- battery power indicator to know when it's low
- great price (20$ in Canada ... probably less than 15 in US)

for details, see


p.s.: I don't know about quality, it looks well built... time will tell

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Old Mar 27, 2005, 10:53 PM   #15
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:arrow:Slightly related...I got my A200 on Thursday and left fora weekend of college baseball on Friday and of course forgot the charger and spare battery at home.I took picturesall Friday night and Saturday thenreally wanted to download the pictures to view and share onmy tabletpc while out of town, but by then the A200battery was low/red... so, Saturday nightI went into Radio Shack and sure enough they had a compatible AC adapter:


I held my breath (and removed the compactflash) when I hooked it up but it seemed to work just fine. Adjustable to 6V, its rated at 2A and has an interchangable tip that fit. $25US. (Just gotta be careful with that volt switch!)

Pictures turned out great, BTW. I'll append some to the A200 pictures thread in a couple days.

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Old Apr 21, 2005, 3:37 AM   #16
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NiMh's surely need voltage stabilisation, which can be done in two ways, linear (40-50% max effeciency)and non-linear (PWM up to 80% of effeciency). linear method is much easier, reguires 1 cheap IC (LM317) and 1 resistor, but it's drawbacks are that at least 5V difference is needed between input and output for effective work, so you'll need 12V DC at input, to get highly stabilised 5V at output. this is 8 nimh-s instead of 4 The second way is to use PWM (Pulse width modulated) stabiliser, which can be done in various ways, but will require at least 1 IC, 3-4 capacitors, couple of resistors and an Cmos transistor. the estimated part cost is about $10, and build time - depends on you.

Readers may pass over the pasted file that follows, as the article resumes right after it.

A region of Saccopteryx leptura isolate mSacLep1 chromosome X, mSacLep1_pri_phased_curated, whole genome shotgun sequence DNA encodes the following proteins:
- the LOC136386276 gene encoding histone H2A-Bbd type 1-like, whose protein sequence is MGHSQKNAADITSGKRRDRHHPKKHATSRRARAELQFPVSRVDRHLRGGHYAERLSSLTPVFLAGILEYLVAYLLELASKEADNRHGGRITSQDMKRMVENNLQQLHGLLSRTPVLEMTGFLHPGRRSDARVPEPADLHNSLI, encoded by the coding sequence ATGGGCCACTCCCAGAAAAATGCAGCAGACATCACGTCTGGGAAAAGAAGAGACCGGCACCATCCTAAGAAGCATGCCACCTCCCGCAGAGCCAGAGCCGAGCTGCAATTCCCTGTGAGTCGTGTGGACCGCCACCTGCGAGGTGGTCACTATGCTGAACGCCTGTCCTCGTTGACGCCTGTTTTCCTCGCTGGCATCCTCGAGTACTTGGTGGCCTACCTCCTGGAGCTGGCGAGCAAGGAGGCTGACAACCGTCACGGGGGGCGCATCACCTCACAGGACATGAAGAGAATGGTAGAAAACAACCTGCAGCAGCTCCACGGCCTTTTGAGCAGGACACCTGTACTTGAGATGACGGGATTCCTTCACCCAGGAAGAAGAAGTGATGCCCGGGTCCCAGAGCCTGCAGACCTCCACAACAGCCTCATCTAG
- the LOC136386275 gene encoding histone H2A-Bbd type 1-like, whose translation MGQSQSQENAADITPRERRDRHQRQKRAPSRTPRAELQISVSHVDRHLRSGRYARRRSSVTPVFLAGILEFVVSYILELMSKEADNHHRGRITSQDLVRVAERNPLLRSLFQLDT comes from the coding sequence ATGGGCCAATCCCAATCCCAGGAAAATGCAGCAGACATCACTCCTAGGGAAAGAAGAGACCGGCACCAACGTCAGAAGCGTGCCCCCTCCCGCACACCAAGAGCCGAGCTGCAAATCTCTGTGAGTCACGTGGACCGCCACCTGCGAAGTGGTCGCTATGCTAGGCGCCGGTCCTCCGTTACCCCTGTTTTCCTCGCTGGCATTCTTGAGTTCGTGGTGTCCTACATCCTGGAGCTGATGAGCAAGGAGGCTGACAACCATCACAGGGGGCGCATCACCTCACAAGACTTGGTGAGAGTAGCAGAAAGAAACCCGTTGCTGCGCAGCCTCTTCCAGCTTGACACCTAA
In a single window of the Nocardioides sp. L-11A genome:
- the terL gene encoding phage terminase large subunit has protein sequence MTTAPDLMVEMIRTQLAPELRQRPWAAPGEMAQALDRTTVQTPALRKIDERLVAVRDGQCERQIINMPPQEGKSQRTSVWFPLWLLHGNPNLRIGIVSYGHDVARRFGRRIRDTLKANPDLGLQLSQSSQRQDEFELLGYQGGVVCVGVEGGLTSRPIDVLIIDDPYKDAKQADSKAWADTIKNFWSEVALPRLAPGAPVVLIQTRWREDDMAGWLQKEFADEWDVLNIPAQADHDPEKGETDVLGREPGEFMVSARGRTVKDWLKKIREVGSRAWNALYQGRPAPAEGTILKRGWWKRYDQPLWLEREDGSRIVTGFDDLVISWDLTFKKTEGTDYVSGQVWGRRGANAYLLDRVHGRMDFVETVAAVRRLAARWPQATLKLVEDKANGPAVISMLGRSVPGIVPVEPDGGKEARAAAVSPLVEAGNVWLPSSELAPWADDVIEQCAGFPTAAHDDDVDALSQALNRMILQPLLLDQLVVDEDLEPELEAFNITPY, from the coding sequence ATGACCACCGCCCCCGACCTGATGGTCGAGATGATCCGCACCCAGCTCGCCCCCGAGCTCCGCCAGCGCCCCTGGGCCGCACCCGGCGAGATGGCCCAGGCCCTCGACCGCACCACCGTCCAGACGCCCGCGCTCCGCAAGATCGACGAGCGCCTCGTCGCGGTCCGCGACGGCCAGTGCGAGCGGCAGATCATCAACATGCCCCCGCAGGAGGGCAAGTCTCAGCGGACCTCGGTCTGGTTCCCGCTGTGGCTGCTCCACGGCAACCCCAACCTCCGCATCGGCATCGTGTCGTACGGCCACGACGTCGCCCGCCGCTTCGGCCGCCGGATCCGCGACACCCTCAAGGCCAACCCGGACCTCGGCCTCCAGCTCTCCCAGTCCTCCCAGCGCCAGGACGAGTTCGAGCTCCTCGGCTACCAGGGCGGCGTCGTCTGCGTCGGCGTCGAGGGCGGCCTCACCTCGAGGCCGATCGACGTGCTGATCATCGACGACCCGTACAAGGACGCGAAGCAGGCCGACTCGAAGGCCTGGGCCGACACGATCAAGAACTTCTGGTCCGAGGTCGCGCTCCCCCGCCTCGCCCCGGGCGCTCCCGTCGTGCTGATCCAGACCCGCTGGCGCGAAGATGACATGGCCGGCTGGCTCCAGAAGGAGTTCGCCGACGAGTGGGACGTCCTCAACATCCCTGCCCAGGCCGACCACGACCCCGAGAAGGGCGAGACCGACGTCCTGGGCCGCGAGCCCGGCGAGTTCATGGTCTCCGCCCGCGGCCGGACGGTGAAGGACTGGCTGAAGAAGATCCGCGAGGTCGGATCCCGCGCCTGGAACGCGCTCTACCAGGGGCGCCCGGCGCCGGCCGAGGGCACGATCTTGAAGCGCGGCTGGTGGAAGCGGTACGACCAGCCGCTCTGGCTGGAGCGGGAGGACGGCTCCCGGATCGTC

So, why I hold such a long speech?

A pair of 2500Mah NiMH batteries costs $6 here. you'll need at least 2 pairs ($12) in case of PWM, and 4 pairs ($24) in case of linear stabiliser. add parts cost, assembly time and so on...

On the other hand, Lenmar's replacement of EN-EL1 costs about $17 here, so I think now you understand what I mean

I may wrote some words wrong, english is not my native language, sorry for that.

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Old Apr 21, 2005, 7:41 AM   #17
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I agree - I just bought an ENEL1 clone for FIVE dollars US from Canada via ebay and it works fine. It is just so much more convenient to have internal batteries.

Normal Linear regulators have a drop of TWO volts but Low dropout regulators only have a 0.1 volt drop. So you could use a 6x NiMH cell (7.2 volt nominal) pack witha cutoff voltage of 6.6 volt. Or you could use a 7.2 volt (2 cell) LiIon or Li Polymer pack with a nominal cutoff of 6.0 volts. At these low voltage drops there is littel adavantage in using Switchmode regulators.